Nov. 15, 1988: Soviet Shuttle Launched

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  Space News Business

Nov. 15, 1988: Soviet Shuttle Launched

By CLINTON PARKS
Space News Staff Writer
posted: 16 November 2007
02:29 pm ET





Washington





Seven years after the United States




flew its first




space shuttle mission




, t




he Soviet Union launched




its own




space plane




from the BaikonurCosmodrome in




Kazakhstan using




an Energia heavy-lift booster.







The unmanned mission was the first and, as it turned out, only flight of Buran, the Soviet Union’s answer to the U.S. space shuttle.

The Buran orbiter




, built by Molniya Research Industrial Corp. of Moscow, made two Earth orbits before




re-entering the atmosphere and gliding in for a runway landing at Baikonur. The entire flight lasted 205 minutes.



Using an automated system, the Buran









landed




1.5 meters from the center of the runway despite a nearly 58-kilometer-per-hour crosswind. The Soviet space plane




only lost five of its 34,000 heat shield tiles, according to




NASA’s Web site




.



The Buran project was formally approved in 1976 to counter the perceived strategic capabilities of the U.S. space shuttle, then in development, which was intended to serve both NASA and the U.S. military. The project was led by the Soviet Ministry of Defense with NPO Energia of Moscow serving as prime contractor.

Soviet engineers borrowed heavily from the U.S. vehicle’s design and the result was a Buran orbiter that from an aerodynamic standpoint is barely distinguishable from its U.S. counterpart.

There were important differences, however, particularly in




the booster vehicle.









Buran’s liquid-fueled Energia main booster




, built by NPO




Energia
,




was less efficient but more powerful than NASA’s solid-fueled




booster assembly used to loft the space shuttle




.

The Energia heavy-lifter made a test flight in 1987 carrying a military payload. The payload failed to achieve a sustainable orbit due to a guidance system problem, but the booster performed as expected, clearing the way for the first of what was supposed to be an initial series of 10 Buran missions, according to the online Encyclopedia Astronautica.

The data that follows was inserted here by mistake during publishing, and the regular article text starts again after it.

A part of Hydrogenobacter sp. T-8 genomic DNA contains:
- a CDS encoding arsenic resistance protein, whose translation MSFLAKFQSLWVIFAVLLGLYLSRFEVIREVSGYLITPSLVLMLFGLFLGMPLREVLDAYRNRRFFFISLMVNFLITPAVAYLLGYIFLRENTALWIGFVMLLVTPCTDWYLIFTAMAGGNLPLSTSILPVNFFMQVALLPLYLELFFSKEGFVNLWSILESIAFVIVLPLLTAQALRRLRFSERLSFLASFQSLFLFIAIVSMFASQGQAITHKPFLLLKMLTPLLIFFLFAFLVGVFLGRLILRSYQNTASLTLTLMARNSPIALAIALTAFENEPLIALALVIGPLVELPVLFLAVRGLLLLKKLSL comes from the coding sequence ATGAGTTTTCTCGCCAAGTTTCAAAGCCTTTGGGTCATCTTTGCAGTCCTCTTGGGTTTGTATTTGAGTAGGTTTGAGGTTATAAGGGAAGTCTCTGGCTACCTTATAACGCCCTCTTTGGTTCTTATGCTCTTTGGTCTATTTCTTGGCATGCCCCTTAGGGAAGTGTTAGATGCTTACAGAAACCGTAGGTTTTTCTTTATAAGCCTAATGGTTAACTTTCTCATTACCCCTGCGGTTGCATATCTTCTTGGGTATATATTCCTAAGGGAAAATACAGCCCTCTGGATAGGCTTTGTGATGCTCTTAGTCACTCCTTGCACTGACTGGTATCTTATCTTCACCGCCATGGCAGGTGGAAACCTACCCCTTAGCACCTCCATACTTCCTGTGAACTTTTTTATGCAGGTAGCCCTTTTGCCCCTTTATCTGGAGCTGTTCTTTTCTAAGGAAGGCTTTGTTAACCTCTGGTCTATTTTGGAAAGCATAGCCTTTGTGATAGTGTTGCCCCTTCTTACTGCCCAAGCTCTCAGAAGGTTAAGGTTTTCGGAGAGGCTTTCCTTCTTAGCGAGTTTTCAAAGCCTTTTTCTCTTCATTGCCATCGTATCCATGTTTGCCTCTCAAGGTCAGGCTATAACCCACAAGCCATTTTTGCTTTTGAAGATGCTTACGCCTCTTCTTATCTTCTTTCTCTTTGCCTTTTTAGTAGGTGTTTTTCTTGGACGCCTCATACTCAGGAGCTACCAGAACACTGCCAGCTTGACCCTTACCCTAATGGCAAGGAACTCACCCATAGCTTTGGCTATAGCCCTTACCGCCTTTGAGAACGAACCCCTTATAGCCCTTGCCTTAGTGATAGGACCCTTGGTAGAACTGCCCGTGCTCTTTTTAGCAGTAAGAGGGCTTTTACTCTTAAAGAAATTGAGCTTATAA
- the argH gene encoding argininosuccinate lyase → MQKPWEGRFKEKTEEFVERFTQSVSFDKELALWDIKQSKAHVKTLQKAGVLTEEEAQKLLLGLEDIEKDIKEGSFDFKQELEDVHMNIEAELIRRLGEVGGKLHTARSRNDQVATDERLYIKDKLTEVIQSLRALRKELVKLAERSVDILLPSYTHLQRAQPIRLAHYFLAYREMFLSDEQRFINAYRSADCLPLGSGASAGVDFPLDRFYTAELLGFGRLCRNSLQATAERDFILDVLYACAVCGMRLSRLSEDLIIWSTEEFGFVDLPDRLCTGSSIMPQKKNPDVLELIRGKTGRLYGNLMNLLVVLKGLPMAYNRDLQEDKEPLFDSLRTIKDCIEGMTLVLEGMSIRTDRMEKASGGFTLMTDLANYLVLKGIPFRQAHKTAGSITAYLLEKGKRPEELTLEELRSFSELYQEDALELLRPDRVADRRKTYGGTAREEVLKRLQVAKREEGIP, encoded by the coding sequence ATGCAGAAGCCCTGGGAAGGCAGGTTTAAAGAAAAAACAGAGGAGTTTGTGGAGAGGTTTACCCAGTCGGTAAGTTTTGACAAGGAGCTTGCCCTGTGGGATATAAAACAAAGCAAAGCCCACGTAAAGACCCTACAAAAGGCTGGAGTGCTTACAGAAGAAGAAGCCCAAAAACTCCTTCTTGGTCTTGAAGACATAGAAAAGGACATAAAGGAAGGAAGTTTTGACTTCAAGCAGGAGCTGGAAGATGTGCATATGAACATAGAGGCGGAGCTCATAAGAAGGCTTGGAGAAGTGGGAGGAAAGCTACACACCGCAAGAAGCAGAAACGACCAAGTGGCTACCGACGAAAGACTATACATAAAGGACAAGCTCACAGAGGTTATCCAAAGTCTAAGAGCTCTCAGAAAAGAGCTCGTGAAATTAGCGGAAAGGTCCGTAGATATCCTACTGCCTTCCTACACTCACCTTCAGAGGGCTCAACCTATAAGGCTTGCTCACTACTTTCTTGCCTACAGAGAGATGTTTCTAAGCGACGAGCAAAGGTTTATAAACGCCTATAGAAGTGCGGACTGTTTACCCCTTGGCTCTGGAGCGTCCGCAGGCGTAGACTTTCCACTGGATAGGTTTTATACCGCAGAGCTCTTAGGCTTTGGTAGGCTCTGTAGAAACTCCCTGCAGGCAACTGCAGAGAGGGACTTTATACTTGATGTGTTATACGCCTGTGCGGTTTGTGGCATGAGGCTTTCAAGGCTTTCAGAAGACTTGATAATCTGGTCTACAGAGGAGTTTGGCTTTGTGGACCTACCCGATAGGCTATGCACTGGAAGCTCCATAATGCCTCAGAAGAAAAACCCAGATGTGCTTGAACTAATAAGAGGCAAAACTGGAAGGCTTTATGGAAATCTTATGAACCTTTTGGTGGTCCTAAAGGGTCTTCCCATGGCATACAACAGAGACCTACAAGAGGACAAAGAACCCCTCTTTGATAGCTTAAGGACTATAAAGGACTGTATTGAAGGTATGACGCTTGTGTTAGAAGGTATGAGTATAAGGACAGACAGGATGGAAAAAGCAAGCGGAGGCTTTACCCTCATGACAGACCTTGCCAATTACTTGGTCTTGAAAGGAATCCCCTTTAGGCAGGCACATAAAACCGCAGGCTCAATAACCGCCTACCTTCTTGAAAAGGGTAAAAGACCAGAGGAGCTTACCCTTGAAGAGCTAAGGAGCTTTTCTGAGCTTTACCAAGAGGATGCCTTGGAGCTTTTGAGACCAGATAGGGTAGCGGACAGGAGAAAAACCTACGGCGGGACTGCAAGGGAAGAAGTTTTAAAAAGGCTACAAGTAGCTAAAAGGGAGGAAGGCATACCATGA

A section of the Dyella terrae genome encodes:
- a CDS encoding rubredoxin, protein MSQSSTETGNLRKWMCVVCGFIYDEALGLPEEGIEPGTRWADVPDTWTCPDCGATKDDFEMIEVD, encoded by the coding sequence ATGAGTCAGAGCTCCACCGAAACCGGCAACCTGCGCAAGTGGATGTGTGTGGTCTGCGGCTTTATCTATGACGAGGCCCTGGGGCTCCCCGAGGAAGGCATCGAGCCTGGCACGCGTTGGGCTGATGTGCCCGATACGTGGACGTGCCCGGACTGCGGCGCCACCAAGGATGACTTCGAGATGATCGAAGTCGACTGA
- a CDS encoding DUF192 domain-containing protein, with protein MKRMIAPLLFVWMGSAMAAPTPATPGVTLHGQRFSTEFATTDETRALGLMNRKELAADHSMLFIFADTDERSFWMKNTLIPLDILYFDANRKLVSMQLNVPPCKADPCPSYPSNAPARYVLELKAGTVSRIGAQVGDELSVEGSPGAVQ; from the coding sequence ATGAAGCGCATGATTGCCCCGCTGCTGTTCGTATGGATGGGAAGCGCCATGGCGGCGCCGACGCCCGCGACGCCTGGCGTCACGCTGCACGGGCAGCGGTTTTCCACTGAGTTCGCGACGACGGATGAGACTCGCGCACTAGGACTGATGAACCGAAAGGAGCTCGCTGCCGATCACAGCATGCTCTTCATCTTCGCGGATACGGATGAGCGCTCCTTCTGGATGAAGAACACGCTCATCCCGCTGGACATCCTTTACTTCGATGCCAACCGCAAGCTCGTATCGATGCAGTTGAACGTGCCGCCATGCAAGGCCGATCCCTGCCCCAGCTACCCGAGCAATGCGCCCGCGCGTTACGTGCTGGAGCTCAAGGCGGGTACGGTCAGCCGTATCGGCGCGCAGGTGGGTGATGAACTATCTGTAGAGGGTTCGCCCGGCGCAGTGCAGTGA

At the time Buran was being developed, the Soviets had little experience with solid-fueled rockets and lacked the infrastructure necessary to develop large ones, according Encyclopedia Astronautica. But while the decision was made to go with liquid-fueled booster rockets, built by NPO Yushnoye of Ukraine, the Buran’s main engine, like that of the space shuttle, was a throttleable design fueled by liquid hydrogen and oxygen.

The Soviets originally planned to build three Buran orbiters, a goal that was increased to five. Ultimately, however, only three Buran airframes were built.

The Soviets envisioned




that




Buran
would fly about 30 missions per




year, deploying and servicing military satellites and transporting cosmonauts to and from




space stations. But the Soviets already had a reliable stable of expendable rockets for those missions, and Buran would wind up making only one flight.





In the early 1990s, Buran




fell victim not only to the economic collapse of the Soviet Union, but to its own lack of a concrete purpose.




There was not enough money to support the costly program, and the newly formed Russian Space Agency had to




decide




between




continuing




support




for either the




Mir space station or




Buran
. In March 1992, Yuri Koptev, the general director of the




Russian Space Agency,




chose




Mir




.



There were a number of proposals to revive Buran. In October 1992, for example,




Valentin
Stepanov, director general of the engineering department of the Russian Ministry of Industry, said Buran would be launched to Mir in November 1993




.

But




that flight never materialized.




Although Buran was never officially canceled, its funding was halted and it disappeared from Russian budgets in 1993, according to Encyclopedia Astronautica


.